Facts about today's insulation:

  • Using insulation reduces average home heating and cooling costs by around 20%.[8]
  • For every Btu consumed in the production of insulation, 12 Btus are saved each year by the use of insulation.[8]
  • For every pound of carbon dioxide emitted in the production of insulation, 330 pounds of carbon dioxide are avoided by the use of insulation.[8]
  • Fiber glass and rock and slag wool products are reusable. They can be easily removed and put back into place.[8]
  • According to the Department of Energy, heating and cooling systems use more than half of the energy consumed in American homes. Typically, 42% of the average family’s utility bill goes to keeping homes at a comfortable temperature. The energy sources that power these heating and cooling systems emit more than 500 million tons of carbon dioxide and 12% of the nitrogen oxide emissions, the active components in acid rain. By combining proper equipment maintenance, upgrades, insulation, weatherization, and thermostat management, you can reduce your energy bills and emissions by half.[8]

Plant-based Polyurethane Rigid Foam[edit]

There is a new "generation" of insulation being released to the public recently. Plant-based Polyurethane Rigid Foam is made from plants such as bamboo, hemp, and kelp, that "offers high moisture and heat resistance, excellent acoustics and protection against mold and pests. It also has a higher R-value than fiberglass or polystyrene, meaning that it has a higher thermal resistance and insulates better."[2] The hygroscopic properties of bio-based insulation mean that they can absorb and store moisture from the surrounding air, according to project partner Patricia María Pérez Tarancón at Acciona, Madrid, Spain. "The material behaves as a moisture buffer," she says, "This softens the relative humidity changes in the environment, reducing risks from common pollutants such as bacteria, viruses, chemical reactions, allergies and respiratory infections, as well as reducing the need for air-conditioning."[9] These plant-based insulation techniques can be cheaper, healthier, save more energy in houses and buildings, as well as cut energy consumption in the manufacturing process of insulation.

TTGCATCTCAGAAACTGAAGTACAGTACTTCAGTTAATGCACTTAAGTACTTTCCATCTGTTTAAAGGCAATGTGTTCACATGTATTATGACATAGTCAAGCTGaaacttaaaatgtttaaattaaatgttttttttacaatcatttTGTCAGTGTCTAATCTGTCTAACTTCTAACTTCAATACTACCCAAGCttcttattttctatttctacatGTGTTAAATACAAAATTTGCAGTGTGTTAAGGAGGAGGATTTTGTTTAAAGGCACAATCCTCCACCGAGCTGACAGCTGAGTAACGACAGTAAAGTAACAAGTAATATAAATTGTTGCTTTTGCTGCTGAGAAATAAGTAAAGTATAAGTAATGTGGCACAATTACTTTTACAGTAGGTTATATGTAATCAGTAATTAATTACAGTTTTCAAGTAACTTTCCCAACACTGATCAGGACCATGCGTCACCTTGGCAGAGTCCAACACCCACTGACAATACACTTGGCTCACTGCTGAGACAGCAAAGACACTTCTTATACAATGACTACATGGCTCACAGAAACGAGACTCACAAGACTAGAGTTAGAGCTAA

Cool Roofing[edit]

Another more efficient way to cut energy consumption and save money along with newer plant-based insulation is with proper roofing. "Cool Roofing" involves using roofing which direct sunlight back into the atmosphere instead of being absorbed by the material and being passed into the building.[2] This Cool Roofing can save money by lowering the cost of keeping a building cool with air conditioners. The same process can be used to keep heat in and lower the cost of a heating bill. A cool roof is one that has been designed to reflect more sunlight and absorb less heat than a standard roof.[10] Cool roofs can be made of a highly reflective type of paint, a sheet covering, or highly reflective tiles or shingles.[10] Benefits of a Cool Roof:

  • Reducing energy bills by decreasing air conditioning needs.[10]
  • Improving indoor comfort for spaces that are not air conditioned.[10]